The effect of invasive lionfish on reef fish community structure along the Mesoamerican Barrier Reef Public Deposited

Downloadable Content

Download PDF
Last Modified
  • March 19, 2019
Creator
  • Hackerott, Serena
    • Affiliation: College of Arts and Sciences, Department of Marine Sciences
Abstract
  • Lionfish are invasive predators, native to the Indo-Pacific, assumed to be negatively affecting Caribbean coral reefs. Small-scale studies suggest lionfish can reduce the abundance and diversity of small prey individuals. However, it is unclear whether lionfish predation affects entire reef fish communities. Our goal was to assess the effect of lionfish on coral reef fish communities across a complex reef system. We quantified fish abundance, diversity, and community composition at sixteen reefs along ~250km of the Mesoamerican Barrier Reef in Belize over five years, including the onset of the invasion. Lionfish had no effect on reef fish community structure on our sites in Belize. The effects of lionfish may be density dependent, and current densities in Belize are likely due to a combination of natural factors and lionfish removals. Because current densities have no effect on reef fish communities, additional lionfish removal efforts may not be necessary to prevent impacts.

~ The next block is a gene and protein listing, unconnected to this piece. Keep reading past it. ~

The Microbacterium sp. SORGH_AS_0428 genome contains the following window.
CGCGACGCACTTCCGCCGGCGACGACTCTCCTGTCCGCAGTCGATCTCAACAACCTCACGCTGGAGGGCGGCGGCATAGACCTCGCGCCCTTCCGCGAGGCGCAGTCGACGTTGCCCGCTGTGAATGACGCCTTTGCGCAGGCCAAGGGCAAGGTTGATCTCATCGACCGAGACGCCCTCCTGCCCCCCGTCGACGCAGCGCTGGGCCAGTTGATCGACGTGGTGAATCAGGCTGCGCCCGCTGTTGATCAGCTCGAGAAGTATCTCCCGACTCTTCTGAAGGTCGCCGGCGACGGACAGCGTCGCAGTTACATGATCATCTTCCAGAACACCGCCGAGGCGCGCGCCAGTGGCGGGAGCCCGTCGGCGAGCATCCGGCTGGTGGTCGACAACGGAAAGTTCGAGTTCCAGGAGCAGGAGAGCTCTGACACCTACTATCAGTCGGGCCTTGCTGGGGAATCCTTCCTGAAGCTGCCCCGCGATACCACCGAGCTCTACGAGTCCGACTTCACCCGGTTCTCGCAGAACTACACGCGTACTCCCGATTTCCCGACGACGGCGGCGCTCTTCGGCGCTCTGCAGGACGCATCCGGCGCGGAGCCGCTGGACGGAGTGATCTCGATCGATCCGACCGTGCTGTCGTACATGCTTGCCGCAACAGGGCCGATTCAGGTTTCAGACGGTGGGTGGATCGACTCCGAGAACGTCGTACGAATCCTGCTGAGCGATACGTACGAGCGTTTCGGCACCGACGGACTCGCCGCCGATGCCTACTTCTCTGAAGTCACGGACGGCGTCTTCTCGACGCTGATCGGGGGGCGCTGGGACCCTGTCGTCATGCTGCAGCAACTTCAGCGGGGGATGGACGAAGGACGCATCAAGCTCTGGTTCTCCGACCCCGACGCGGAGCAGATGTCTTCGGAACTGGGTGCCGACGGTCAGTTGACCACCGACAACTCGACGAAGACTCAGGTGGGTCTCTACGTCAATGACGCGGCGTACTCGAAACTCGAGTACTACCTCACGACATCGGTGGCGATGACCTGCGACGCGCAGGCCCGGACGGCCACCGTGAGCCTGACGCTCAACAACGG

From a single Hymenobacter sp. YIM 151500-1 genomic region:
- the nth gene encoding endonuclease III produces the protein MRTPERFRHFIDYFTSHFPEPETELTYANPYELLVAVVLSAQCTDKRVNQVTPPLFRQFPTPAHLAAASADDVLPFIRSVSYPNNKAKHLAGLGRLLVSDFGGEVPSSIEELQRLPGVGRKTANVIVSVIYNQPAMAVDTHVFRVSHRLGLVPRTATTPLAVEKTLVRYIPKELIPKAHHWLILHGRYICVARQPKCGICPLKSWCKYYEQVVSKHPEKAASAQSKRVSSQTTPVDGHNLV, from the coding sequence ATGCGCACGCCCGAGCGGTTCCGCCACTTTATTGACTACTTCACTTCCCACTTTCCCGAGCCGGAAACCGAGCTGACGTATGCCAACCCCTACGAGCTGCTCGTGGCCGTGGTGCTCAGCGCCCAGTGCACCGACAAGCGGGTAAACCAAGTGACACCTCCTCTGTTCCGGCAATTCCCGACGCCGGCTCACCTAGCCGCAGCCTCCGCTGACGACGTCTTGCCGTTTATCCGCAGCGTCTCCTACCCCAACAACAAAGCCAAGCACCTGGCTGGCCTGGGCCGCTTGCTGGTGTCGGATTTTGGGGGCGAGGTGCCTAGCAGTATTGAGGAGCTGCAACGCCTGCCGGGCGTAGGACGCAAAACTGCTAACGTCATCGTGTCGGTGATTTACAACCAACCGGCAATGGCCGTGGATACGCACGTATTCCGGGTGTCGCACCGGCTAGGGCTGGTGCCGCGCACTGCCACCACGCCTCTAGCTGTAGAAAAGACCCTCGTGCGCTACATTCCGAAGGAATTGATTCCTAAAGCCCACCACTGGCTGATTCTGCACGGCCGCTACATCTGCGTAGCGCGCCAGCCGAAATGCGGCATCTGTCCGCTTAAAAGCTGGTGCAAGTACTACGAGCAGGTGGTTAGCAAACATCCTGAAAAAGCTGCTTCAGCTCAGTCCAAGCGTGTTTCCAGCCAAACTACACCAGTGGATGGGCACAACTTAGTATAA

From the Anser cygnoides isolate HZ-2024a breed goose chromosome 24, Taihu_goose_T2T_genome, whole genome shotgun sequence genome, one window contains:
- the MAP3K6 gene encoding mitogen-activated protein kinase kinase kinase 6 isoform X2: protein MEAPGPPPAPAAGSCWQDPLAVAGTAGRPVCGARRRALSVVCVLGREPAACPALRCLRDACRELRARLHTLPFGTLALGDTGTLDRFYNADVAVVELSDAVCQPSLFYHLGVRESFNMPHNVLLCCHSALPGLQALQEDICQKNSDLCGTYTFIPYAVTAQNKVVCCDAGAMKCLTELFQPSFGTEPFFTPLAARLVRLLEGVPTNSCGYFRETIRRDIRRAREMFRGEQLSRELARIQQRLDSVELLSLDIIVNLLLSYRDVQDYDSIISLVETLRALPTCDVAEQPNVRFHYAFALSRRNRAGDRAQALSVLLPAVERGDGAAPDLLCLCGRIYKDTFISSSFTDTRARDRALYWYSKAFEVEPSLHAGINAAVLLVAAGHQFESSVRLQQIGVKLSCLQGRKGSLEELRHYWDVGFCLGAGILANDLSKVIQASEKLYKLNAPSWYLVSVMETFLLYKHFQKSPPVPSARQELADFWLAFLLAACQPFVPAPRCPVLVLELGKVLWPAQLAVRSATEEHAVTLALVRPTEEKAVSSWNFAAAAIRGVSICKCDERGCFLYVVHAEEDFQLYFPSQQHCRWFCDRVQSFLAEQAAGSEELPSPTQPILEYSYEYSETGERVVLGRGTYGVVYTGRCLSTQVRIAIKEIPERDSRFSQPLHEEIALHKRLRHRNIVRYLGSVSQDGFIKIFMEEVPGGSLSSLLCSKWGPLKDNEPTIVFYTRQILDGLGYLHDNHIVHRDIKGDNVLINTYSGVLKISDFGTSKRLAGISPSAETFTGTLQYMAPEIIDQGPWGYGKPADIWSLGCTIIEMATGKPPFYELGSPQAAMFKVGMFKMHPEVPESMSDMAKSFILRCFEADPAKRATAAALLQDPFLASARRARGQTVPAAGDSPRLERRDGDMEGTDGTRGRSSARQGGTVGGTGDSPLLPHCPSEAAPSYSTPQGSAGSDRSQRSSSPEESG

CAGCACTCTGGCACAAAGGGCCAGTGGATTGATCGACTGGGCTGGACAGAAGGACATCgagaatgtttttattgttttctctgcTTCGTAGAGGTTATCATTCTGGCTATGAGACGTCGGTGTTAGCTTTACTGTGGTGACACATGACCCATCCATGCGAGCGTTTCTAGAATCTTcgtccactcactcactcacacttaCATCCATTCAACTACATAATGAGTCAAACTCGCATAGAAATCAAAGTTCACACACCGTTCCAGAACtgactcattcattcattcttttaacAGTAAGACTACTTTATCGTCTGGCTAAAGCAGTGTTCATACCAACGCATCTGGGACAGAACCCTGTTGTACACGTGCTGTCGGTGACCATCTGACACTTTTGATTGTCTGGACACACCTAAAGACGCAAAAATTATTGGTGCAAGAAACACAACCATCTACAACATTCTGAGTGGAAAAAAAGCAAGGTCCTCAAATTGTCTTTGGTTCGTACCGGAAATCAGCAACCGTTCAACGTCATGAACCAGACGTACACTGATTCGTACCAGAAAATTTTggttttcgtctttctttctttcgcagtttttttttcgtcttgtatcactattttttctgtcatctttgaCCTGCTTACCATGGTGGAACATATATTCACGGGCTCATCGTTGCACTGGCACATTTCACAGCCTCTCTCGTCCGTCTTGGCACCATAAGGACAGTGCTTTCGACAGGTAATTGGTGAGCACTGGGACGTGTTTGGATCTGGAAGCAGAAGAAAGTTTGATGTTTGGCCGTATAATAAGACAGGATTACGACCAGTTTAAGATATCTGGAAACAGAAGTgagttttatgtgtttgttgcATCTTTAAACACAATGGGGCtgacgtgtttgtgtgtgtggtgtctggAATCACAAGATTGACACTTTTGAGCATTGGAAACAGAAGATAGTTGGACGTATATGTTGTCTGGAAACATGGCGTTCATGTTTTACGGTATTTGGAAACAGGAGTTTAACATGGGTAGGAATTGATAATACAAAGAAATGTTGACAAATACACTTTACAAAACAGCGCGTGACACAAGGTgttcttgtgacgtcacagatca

Date of publication
Keyword
Subject
DOI
Identifier
Resource type
Rights statement
  • In Copyright
Advisor
  • Castillo, Karl
  • Layman, Craig
  • Bruno, John
Degree
  • Master of Science
Degree granting institution
  • University of North Carolina at Chapel Hill Graduate School
Graduation year
  • 2014
Language
Publisher
Place of publication
  • Chapel Hill, NC
Access
  • There are no restrictions to this item.
Parents:

This work has no parents.

Items